1. Jul 3, 2011

creepypasta13

I had some questions about the equations that David Tong derives in his lecture notes here:
http://www.damtp.cam.ac.uk/user/tong/qft/three.pdf

He gets defines the time evolution operator according to equations 3.20 and 3.23 as
U(t, t$_{0}$) = T*exp(-i* $\int$[H$_{I}$(t') * dt']) = 1 - i*$\int$[dt' * H$_{I}$(t')] + ...

According to eq 3.26, in the limit as t approaches +/- infinity, U is the same as the S-matrix:

lim <f|U(t$_{+}$, t$_{-}$)|i> = <f|S|i>

but according to eq3.25, the Hamiltonian for the Yukawa theory is:
H$_{I}$ = g * $\int$[d$^{3}$x * $\psi^{dagger}$ $\psi$ $\varphi$]

But according to the series expansion formula for U above, and plugging in the Hamiltonian into it, the series expansion for U should be:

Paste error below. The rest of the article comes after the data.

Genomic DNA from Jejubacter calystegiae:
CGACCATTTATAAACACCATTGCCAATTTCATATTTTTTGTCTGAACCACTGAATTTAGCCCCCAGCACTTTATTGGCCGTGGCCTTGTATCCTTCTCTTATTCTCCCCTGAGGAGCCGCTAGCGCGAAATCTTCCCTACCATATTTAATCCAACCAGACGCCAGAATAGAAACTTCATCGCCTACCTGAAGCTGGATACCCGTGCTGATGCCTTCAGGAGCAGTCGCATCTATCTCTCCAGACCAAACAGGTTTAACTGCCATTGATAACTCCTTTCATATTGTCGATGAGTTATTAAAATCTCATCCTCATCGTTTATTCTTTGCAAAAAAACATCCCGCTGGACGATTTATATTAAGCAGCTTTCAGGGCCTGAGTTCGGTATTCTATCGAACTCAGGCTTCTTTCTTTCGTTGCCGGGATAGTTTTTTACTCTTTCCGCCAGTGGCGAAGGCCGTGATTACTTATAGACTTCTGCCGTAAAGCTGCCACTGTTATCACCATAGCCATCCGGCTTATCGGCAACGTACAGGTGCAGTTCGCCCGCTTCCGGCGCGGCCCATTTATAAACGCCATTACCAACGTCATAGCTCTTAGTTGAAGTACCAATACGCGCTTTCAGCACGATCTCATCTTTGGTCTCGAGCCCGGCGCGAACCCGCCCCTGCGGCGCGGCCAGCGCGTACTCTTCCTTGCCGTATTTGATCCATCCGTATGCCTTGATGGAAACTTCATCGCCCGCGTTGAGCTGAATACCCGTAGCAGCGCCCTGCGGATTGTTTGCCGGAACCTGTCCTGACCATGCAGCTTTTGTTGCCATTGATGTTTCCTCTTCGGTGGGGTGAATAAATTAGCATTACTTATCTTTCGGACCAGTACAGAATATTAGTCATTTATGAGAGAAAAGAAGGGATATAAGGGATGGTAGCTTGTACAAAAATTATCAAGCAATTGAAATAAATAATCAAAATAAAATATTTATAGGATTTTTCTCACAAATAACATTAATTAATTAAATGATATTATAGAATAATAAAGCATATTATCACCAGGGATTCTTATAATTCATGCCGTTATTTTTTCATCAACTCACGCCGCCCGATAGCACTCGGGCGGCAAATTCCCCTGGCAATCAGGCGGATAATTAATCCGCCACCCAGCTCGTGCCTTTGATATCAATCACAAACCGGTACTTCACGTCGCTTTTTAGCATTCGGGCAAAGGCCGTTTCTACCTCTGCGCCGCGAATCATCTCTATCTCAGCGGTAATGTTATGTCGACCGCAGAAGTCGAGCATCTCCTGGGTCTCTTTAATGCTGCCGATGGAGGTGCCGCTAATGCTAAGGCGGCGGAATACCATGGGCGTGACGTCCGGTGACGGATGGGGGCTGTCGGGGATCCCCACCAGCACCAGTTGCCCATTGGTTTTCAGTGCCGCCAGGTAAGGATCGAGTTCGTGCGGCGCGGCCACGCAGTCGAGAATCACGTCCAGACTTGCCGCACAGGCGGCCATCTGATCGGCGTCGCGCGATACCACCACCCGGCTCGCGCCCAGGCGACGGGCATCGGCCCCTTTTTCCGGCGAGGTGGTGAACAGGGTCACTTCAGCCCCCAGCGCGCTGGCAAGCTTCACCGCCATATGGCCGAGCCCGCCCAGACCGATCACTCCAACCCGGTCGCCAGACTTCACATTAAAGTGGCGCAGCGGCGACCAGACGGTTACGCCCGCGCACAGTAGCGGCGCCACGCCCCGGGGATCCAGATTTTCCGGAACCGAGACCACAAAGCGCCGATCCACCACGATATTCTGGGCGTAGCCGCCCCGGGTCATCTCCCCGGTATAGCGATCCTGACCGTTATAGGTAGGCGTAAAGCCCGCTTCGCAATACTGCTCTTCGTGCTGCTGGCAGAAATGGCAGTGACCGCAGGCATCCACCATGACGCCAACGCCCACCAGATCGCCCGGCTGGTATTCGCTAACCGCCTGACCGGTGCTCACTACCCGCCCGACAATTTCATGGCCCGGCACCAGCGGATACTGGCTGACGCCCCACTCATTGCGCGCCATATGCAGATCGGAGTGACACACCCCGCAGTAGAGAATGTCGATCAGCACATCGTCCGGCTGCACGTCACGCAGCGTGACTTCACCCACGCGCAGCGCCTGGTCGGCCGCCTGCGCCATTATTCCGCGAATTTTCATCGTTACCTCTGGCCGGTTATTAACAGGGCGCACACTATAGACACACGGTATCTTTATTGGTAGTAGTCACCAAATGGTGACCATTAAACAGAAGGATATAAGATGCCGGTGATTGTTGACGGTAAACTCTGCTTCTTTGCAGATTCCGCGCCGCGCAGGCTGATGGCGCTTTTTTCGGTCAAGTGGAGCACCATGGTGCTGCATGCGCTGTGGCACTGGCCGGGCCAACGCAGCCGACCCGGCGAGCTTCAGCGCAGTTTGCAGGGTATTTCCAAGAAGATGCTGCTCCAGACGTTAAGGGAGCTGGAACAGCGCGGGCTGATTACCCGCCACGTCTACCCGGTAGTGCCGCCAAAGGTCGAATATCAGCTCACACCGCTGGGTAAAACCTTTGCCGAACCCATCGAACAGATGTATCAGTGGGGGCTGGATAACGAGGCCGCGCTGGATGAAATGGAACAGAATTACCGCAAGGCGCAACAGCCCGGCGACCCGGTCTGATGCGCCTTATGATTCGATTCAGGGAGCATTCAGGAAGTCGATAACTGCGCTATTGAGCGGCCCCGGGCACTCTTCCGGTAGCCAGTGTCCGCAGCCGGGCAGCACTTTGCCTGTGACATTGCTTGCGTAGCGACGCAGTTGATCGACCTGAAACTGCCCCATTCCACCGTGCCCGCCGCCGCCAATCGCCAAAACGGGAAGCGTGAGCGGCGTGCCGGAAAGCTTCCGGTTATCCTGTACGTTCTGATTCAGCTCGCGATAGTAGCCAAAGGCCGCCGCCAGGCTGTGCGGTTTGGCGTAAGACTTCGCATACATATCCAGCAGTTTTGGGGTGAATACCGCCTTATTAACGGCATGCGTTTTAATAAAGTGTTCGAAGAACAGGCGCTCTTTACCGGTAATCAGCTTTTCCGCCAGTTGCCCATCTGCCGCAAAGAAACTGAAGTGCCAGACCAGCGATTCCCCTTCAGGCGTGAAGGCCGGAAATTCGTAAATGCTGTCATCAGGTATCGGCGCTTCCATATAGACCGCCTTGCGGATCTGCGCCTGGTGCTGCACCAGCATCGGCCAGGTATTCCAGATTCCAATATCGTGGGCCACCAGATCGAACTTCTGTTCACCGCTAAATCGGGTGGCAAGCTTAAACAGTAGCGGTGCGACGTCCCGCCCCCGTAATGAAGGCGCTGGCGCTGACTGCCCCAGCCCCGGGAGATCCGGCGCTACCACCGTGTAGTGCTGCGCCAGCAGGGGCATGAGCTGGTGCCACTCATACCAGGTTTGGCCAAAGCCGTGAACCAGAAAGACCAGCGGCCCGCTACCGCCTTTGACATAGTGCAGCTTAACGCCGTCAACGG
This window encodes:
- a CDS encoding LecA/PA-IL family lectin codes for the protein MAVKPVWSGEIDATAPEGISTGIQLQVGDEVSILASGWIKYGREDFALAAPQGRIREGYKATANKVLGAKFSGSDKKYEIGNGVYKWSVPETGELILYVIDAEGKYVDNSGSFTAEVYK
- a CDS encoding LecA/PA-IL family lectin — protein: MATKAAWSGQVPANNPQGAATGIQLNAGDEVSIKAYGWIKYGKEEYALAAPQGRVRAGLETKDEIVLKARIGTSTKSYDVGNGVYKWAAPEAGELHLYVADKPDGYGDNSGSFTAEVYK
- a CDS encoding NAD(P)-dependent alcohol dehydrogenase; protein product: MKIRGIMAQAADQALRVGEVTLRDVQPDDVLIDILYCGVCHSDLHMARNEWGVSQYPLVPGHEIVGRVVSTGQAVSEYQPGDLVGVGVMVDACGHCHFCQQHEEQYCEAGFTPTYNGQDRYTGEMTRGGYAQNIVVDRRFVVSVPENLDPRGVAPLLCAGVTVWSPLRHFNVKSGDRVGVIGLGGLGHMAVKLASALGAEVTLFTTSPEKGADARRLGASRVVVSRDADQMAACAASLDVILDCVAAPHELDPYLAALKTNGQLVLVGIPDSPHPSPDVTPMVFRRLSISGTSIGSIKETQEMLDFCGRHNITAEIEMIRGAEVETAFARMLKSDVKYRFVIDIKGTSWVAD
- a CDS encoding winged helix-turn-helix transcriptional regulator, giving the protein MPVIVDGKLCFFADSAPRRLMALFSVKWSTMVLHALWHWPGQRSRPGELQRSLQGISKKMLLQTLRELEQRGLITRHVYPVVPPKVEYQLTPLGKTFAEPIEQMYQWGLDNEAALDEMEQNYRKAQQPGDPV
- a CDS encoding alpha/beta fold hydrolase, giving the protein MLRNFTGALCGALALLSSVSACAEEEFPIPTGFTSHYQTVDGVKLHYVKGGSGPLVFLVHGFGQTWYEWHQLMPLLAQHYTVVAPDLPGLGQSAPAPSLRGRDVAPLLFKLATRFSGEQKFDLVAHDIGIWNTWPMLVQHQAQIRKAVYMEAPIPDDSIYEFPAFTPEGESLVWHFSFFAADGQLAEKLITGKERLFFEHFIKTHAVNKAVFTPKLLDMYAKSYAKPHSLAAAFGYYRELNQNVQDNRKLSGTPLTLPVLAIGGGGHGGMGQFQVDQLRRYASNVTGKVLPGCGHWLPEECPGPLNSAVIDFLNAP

U(t, t$_{O}$) = 1 - i*$\int$[d$^{4}$x * g*$\psi^{dagger}$ $\psi$ $\varphi$] + ...

I see that the leading term in g just has the $\psi^{dagger}$ $\psi$ $\varphi$ in it. But in eq 3.46, he calculates <f| S-1| i>, which is SECOND order in g^2. Now it contains two terms each of $\psi^{dagger}$ $\psi$ $\varphi$

My question is, when he says 'S-1', does he mean "S without the 1st order term" ? Or do he mean "S without the number '1' "? If the former, that would make sense. But the latter makes no sense at all

Last edited: Jul 3, 2011
2. Jul 3, 2011

creepypasta13

I figured it out. We have the -1 because it corresponds to when |i> = |f>, which gives <i|f>=1, which we want to exclude